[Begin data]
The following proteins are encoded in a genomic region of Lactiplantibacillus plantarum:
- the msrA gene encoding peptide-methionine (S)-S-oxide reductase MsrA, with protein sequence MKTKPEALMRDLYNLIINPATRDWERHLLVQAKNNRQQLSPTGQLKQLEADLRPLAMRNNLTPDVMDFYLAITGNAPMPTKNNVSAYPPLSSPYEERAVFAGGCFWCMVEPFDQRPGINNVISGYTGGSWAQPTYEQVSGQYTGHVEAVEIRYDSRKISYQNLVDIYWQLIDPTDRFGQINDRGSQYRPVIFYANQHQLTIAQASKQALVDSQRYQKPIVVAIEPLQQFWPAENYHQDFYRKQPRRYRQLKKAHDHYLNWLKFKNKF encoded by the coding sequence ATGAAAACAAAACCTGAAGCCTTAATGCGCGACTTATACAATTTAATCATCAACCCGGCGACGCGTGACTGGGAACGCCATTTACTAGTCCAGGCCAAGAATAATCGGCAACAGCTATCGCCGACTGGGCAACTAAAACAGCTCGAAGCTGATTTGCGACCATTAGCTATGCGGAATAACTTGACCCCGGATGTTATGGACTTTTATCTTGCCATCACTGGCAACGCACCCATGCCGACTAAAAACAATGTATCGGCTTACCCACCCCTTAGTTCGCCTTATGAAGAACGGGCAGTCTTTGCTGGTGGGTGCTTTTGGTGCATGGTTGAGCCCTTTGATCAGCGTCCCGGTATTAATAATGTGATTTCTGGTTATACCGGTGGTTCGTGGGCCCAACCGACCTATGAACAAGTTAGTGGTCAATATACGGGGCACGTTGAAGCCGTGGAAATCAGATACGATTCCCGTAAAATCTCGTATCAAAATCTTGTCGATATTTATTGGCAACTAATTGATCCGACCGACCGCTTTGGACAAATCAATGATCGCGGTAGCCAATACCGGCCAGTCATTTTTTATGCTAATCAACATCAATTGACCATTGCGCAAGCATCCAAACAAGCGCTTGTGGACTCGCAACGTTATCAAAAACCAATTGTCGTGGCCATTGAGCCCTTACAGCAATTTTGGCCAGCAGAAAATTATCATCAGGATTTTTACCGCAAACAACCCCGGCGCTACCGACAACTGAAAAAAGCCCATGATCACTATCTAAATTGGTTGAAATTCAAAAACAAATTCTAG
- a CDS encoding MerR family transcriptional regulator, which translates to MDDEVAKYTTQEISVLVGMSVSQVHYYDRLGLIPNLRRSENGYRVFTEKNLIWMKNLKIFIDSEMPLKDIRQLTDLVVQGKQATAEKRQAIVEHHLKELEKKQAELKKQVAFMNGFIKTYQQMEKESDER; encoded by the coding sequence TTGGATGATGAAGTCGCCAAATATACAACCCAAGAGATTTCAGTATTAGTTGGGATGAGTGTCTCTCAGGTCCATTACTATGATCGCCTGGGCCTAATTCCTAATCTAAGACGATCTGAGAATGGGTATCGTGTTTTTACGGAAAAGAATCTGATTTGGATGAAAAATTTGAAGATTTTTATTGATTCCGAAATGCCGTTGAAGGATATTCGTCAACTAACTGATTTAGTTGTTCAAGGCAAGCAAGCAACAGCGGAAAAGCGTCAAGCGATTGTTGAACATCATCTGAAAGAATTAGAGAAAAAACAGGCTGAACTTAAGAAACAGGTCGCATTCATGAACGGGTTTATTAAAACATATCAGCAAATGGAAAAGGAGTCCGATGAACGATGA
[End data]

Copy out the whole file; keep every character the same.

The following proteins are encoded in a genomic region of Lactiplantibacillus plantarum:
- the msrA gene encoding peptide-methionine (S)-S-oxide reductase MsrA, with protein sequence MKTKPEALMRDLYNLIINPATRDWERHLLVQAKNNRQQLSPTGQLKQLEADLRPLAMRNNLTPDVMDFYLAITGNAPMPTKNNVSAYPPLSSPYEERAVFAGGCFWCMVEPFDQRPGINNVISGYTGGSWAQPTYEQVSGQYTGHVEAVEIRYDSRKISYQNLVDIYWQLIDPTDRFGQINDRGSQYRPVIFYANQHQLTIAQASKQALVDSQRYQKPIVVAIEPLQQFWPAENYHQDFYRKQPRRYRQLKKAHDHYLNWLKFKNKF encoded by the coding sequence ATGAAAACAAAACCTGAAGCCTTAATGCGCGACTTATACAATTTAATCATCAACCCGGCGACGCGTGACTGGGAACGCCATTTACTAGTCCAGGCCAAGAATAATCGGCAACAGCTATCGCCGACTGGGCAACTAAAACAGCTCGAAGCTGATTTGCGACCATTAGCTATGCGGAATAACTTGACCCCGGATGTTATGGACTTTTATCTTGCCATCACTGGCAACGCACCCATGCCGACTAAAAACAATGTATCGGCTTACCCACCCCTTAGTTCGCCTTATGAAGAACGGGCAGTCTTTGCTGGTGGGTGCTTTTGGTGCATGGTTGAGCCCTTTGATCAGCGTCCCGGTATTAATAATGTGATTTCTGGTTATACCGGTGGTTCGTGGGCCCAACCGACCTATGAACAAGTTAGTGGTCAATATACGGGGCACGTTGAAGCCGTGGAAATCAGATACGATTCCCGTAAAATCTCGTATCAAAATCTTGTCGATATTTATTGGCAACTAATTGATCCGACCGACCGCTTTGGACAAATCAATGATCGCGGTAGCCAATACCGGCCAGTCATTTTTTATGCTAATCAACATCAATTGACCATTGCGCAAGCATCCAAACAAGCGCTTGTGGACTCGCAACGTTATCAAAAACCAATTGTCGTGGCCATTGAGCCCTTACAGCAATTTTGGCCAGCAGAAAATTATCATCAGGATTTTTACCGCAAACAACCCCGGCGCTACCGACAACTGAAAAAAGCCCATGATCACTATCTAAATTGGTTGAAATTCAAAAACAAATTCTAG
- a CDS encoding MerR family transcriptional regulator, which translates to MDDEVAKYTTQEISVLVGMSVSQVHYYDRLGLIPNLRRSENGYRVFTEKNLIWMKNLKIFIDSEMPLKDIRQLTDLVVQGKQATAEKRQAIVEHHLKELEKKQAELKKQVAFMNGFIKTYQQMEKESDER; encoded by the coding sequence TTGGATGATGAAGTCGCCAAATATACAACCCAAGAGATTTCAGTATTAGTTGGGATGAGTGTCTCTCAGGTCCATTACTATGATCGCCTGGGCCTAATTCCTAATCTAAGACGATCTGAGAATGGGTATCGTGTTTTTACGGAAAAGAATCTGATTTGGATGAAAAATTTGAAGATTTTTATTGATTCCGAAATGCCGTTGAAGGATATTCGTCAACTAACTGATTTAGTTGTTCAAGGCAAGCAAGCAACAGCGGAAAAGCGTCAAGCGATTGTTGAACATCATCTGAAAGAATTAGAGAAAAAACAGGCTGAACTTAAGAAACAGGTCGCATTCATGAACGGGTTTATTAAAACATATCAGCAAATGGAAAAGGAGTCCGATGAACGATGA